Larry Eder notes on this story by Cathal Dennehy:
After his magnifiscent win in London, my queries to Eliud Kipchoge regarding his coach, his training regimen and his training group were met with a wide smile. “I am confident because of my coach, my training and my training group.” noted Eliud. When I asked him the size of his training group, the smile continued, and he said, ” Big.” It was quite clear, from this amazing athlete, that Patrick Sang plays a huge part in his success. Any coach suggest 1000 meter repeats, but Eliud Kipchoge loves 13 times 1000 meters! His ability to cover every move in the 26.2 miles of the London marathon is a special talent, which has been nurtured by Patrick Sang, perhaps the finest, or if not that, one of the finest coaches in the world.
Patrick Sang would never suggest that he is the finest coach in the world. We let Cathal Dennehy say it in the following feature.
Question: Who is the world’s greatest coach?
If you’re into team sports, then perhaps Pep Guardiola, Steve Kerr or Bill Belichick popped into your mind. If track and field is your thing, then the names Glen Mills, Alberto Salazar and Dan Pfaff are probably on your shortlist.
However a man you may not have considered – one who quietly plies his trade 8,000ft high in Kenya’s Rift Valley – has long been staking his claim to coaching greatness.
His name is Patrick Sang, a 52-year-old who once upon a time was a very, very good athlete, but is now a truly great coach.
Last Sunday, his star protégé, Eliud Kipchoge trounced the field to take victory at the London Marathon, running the second fastest time in history – usurping, as it happens, his training partner Emmanuel Mutai, another of Sang’s athletes.
As the champion crossed the line in 2:03:05, something happened in the media centre I’ve yet to encounter at any other marathon, or indeed any other race. The assembled media – not an easily impressed bunch – broke into applause, the entire room taking time out from their work to offer a moment of appreciation for a display of pure sporting perfection.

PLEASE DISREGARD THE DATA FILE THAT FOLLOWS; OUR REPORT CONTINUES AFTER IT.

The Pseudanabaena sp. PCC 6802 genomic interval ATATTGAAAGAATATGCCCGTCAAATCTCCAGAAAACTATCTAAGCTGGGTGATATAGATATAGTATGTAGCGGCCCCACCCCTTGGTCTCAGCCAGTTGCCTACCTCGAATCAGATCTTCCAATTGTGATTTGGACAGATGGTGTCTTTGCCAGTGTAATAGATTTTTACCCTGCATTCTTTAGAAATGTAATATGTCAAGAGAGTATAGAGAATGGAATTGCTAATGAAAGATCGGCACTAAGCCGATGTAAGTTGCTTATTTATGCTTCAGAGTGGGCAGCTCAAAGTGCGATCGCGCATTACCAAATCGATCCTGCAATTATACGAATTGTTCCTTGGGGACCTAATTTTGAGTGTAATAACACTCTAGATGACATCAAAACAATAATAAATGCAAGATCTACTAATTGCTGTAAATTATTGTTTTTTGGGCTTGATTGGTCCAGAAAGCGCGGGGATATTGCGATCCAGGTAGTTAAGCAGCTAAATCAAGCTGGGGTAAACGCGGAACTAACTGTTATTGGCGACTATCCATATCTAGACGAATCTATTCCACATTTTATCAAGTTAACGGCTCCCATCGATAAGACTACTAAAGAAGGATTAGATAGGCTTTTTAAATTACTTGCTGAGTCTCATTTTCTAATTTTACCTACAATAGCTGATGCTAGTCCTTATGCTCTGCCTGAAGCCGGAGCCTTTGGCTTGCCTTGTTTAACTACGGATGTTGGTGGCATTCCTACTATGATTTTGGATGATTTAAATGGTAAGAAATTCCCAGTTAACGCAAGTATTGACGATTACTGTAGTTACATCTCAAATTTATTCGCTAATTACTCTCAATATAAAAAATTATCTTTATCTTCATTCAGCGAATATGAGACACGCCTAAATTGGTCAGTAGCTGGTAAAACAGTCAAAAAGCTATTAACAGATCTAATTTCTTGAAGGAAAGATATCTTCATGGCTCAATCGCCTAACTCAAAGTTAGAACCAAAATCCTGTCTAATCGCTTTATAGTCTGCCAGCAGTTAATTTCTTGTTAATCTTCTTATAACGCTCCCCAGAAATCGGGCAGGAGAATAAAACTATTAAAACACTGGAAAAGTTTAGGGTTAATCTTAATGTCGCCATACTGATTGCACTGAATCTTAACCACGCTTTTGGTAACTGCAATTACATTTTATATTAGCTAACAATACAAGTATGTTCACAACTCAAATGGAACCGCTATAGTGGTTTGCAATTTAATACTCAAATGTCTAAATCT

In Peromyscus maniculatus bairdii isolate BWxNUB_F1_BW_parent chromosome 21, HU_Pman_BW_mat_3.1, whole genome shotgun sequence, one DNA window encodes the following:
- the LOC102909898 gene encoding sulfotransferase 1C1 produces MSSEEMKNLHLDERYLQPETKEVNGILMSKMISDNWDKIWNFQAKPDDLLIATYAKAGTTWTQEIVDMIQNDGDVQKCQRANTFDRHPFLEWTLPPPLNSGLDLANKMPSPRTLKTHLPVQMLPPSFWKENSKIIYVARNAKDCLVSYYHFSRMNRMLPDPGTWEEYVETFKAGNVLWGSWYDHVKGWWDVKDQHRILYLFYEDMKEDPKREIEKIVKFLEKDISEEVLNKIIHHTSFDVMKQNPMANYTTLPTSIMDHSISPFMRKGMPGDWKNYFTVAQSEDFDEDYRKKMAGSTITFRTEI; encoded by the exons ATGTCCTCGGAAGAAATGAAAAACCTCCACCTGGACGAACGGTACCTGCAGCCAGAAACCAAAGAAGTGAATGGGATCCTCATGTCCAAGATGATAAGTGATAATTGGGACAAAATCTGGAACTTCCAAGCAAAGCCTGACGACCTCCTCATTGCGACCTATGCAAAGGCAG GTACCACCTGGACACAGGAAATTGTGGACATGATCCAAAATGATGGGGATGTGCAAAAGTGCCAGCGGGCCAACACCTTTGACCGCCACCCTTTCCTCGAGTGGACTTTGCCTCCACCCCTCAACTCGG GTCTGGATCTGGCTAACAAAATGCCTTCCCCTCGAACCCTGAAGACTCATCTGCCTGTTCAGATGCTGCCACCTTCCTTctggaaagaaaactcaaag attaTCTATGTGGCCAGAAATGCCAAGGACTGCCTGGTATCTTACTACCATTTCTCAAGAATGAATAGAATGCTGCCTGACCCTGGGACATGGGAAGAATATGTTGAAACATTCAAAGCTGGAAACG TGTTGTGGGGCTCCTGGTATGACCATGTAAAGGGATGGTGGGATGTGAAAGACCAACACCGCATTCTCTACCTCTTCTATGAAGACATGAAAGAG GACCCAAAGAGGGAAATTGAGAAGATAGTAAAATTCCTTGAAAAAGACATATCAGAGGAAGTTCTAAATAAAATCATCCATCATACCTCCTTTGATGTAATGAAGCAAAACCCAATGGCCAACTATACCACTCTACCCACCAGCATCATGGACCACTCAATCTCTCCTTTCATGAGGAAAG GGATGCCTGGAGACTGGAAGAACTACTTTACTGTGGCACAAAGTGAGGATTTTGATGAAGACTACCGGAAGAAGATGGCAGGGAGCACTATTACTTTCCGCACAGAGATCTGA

Little did most of them know, but minutes later the architect of that performance was moving among them, humbly going about his business, seeing no need to hog the limelight from his star protégé, who has been at the top of his sport for 13 years now.
How, I asked Sang, has Kipchoge managed such longevity in a sport so attritional?
“The unique thing about Eliud and all great athletes is they really love the sport to begin with,” he said. “When you love something, you always do your best. It’s like a parent who loves their children: the children will turn out to be good people. Because he loves his sport, he has always tried to do his best for the sport.”
If you thought Sang’s nurturing of Kipchoge into a world-beater may just be a rare anomaly – that Kipchoge is an athlete so talented and durable he would succeed under any coach – you would think wrong.
For many years now, Sang has churned out champions with the frequency of a well-oiled production line. It was he who coached Emmanuel Mutai to the second fastest marathon of all time (2:03:13) back in 2014 and to London Marathon glory in 2011.
Last year he coached Hyvin Jepkemoi to world championship gold in the 3,000m steeplechase, an athlete he believes typifies the characteristics needed to succeed.
“She’s not the most talented athlete, but she’s well focused,” says Sang. “Some athletes are so talented but they don’t give their best. I always try to tell the athletes to give their best, no matter what level – always give your best.” When Sang offers that advice to his athletes, he commands instant respect, for he’s been there, done that, and got the medals to prove it.